Everyone has seen Philadelphia, right? It’s that 1993 film directed by Jonathan Demme with Tom Hanks and Denzel Washington featuring one of the best songs ever written by Bruce Springsteen (Streets of Philadelphia, he also won an Oscar for it). Above all, it’s a big movie about AIDS and homosexuality. Now considered a classic, I saw it on TV I don’t know how many times when I was a teenager and now I have re-watched it in Bluray. And so I asked myself: does Philadelphia deserve to be considered a great classic?
I believe that it’s a good thing that this film exists, that it has been made, and that it’s still popular almost thirty years on. At the time of its release, it was criticized for being out of time, since AIDS was a thing already in the second half of the eighties and this film only came out in 1993. Of course it wasn’t the first Hollywood film to deal with the theme, but it was the first to do it with a high budget and with two superstars like Hanks and Washington. In fact it was a huge success, it won a couple of Oscars (one went to Springsteen and the other to Tom Hanks, which was almost inevitable since the actor lost 14 kg to play the character and the Academy always rewards these physical transformations), and it was surrounded by controversy from both sides of the barricade.
The LGBT community complained that there were no explicit love gestures between homosexual characters (Hanks’ partner was played by a young Antonio Banderas), and the conservative community complained that the story was too much in favor of homosexual AIDS patients. It should be said that it’s impossible to make a film on such a controversial topic without attracting some controversy!
The truth is that the film in some parts manages to go beyond cliches and two-dimensional characters, and in others it doesn’t. For example, I found it interesting that Joe (Denzel Washington), who helps Andy (Tom Hanks), is a homophobe! On the other hand, the bosses of the law firm are pure evil villains with their thirst for power, their big cigars in their mouths, their money, and their heterosexuality loudly declared at every occasion (despite those big cigars in their mouths suggesting otherwise). On the one hand, this makes them a little one-dimensional, but on the other it’s refreshing to see that the standard heterosexual white male who normally is the protagonist of all Hollywood films here is the antagonist against two lawyers, one white and homosexual, and the other African American with homophobic tendencies!
The members of Andy’s family, are equally one-dimensional: all adorable and supportive of him at all costs, as opposed to the slimy lawyer who defends Andy’s former employers played by Mary Steenburgen. Although I’m inclined to give this a pass because the key here is the relationship between Andy and Joe, even more than the process itself which, to tell the truth, is not even that interesting. And Demme seems to know that, since despite showing a lot of testimonies (one of the witnesses is Roger Corman, I don’t know why), there’s no tension deriving from the trial: the outcome is known well in advance and when it’s revealed it’s not even emphasized! The finale is all about Andy, and it’s a moving to see videos of his when he was little (with Tom Hanks’s footage when he was little!): he was a person who loved life, loved his job, and had done nothing wrong to deserve such a painful and horrible end.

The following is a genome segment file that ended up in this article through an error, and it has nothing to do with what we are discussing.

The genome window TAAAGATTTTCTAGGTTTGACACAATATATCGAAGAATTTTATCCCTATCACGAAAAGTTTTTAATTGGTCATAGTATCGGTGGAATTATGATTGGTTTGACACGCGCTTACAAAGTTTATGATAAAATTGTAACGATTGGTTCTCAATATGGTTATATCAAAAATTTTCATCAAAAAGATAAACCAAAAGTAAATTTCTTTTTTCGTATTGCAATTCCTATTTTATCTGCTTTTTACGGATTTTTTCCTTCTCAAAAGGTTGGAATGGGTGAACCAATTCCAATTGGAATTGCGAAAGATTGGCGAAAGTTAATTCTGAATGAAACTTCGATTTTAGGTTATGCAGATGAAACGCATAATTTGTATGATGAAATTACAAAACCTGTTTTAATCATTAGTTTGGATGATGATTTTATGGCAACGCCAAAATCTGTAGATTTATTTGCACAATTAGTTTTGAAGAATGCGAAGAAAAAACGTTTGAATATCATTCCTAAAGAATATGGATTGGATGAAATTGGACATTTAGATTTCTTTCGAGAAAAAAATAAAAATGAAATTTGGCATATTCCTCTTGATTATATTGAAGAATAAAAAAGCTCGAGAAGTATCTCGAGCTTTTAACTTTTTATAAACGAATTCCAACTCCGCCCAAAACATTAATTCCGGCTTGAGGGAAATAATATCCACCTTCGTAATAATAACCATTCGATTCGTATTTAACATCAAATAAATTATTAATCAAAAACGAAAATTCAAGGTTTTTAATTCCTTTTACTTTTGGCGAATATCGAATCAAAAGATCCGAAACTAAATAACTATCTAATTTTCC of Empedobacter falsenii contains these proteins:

Here’s what Demme says loud and clear: there’s no difference between those who contracted AIDS due to a wrong transfusion in a hospital and those who contracted it by having sex! This is one of the many prejudices about that horrible disease, one that I believe still exists, and the film makes it clear that it’s absolutely unacceptable to make that distinction. Another message is about the fact that the social isolation that precedes death for AIDS patients is an unjust punishment that society inflicts on them. Nowadays things have changed a bit thanks to the great progress that has been made in the fight against the symptoms of AIDS, and now patients can live almost normal lives if they have access to the right drugs.
And perhaps now it would be fair to think about the fact that the majority of AIDS patients live in low-income countries, but the majority of drugs are only available in high-income countries. We hardly talk about AIDS in the so-called developed countries, but in a lot of African countries and other parts of the world it’s still a devastating and incurable disease! But let me stick to my Philadelphia review… And I conclude by saying that it’s worth watching it, despite all its shortcomings and limitations, in order not to forget AIDS, nor how our society was basically unable to accept it at least for the first fifteen, twenty years after its first appearance. Ciao!